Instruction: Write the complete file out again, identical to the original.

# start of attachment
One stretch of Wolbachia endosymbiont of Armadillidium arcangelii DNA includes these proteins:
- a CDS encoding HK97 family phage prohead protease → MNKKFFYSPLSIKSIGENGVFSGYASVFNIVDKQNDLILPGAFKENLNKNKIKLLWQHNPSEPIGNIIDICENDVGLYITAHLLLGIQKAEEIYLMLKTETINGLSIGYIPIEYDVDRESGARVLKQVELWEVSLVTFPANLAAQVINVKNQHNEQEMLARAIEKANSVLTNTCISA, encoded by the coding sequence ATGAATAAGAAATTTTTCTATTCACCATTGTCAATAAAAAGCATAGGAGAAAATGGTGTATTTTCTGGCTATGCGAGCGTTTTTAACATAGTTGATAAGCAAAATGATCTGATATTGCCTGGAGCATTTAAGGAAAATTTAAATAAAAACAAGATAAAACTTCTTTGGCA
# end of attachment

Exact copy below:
One stretch of Wolbachia endosymbiont of Armadillidium arcangelii DNA includes these proteins:
- a CDS encoding HK97 family phage prohead protease → MNKKFFYSPLSIKSIGENGVFSGYASVFNIVDKQNDLILPGAFKENLNKNKIKLLWQHNPSEPIGNIIDICENDVGLYITAHLLLGIQKAEEIYLMLKTETINGLSIGYIPIEYDVDRESGARVLKQVELWEVSLVTFPANLAAQVINVKNQHNEQEMLARAIEKANSVLTNTCISA, encoded by the coding sequence ATGAATAAGAAATTTTTCTATTCACCATTGTCAATAAAAAGCATAGGAGAAAATGGTGTATTTTCTGGCTATGCGAGCGTTTTTAACATAGTTGATAAGCAAAATGATCTGATATTGCCTGGAGCATTTAAGGAAAATTTAAATAAAAACAAGATAAAACTTCTTTGGCA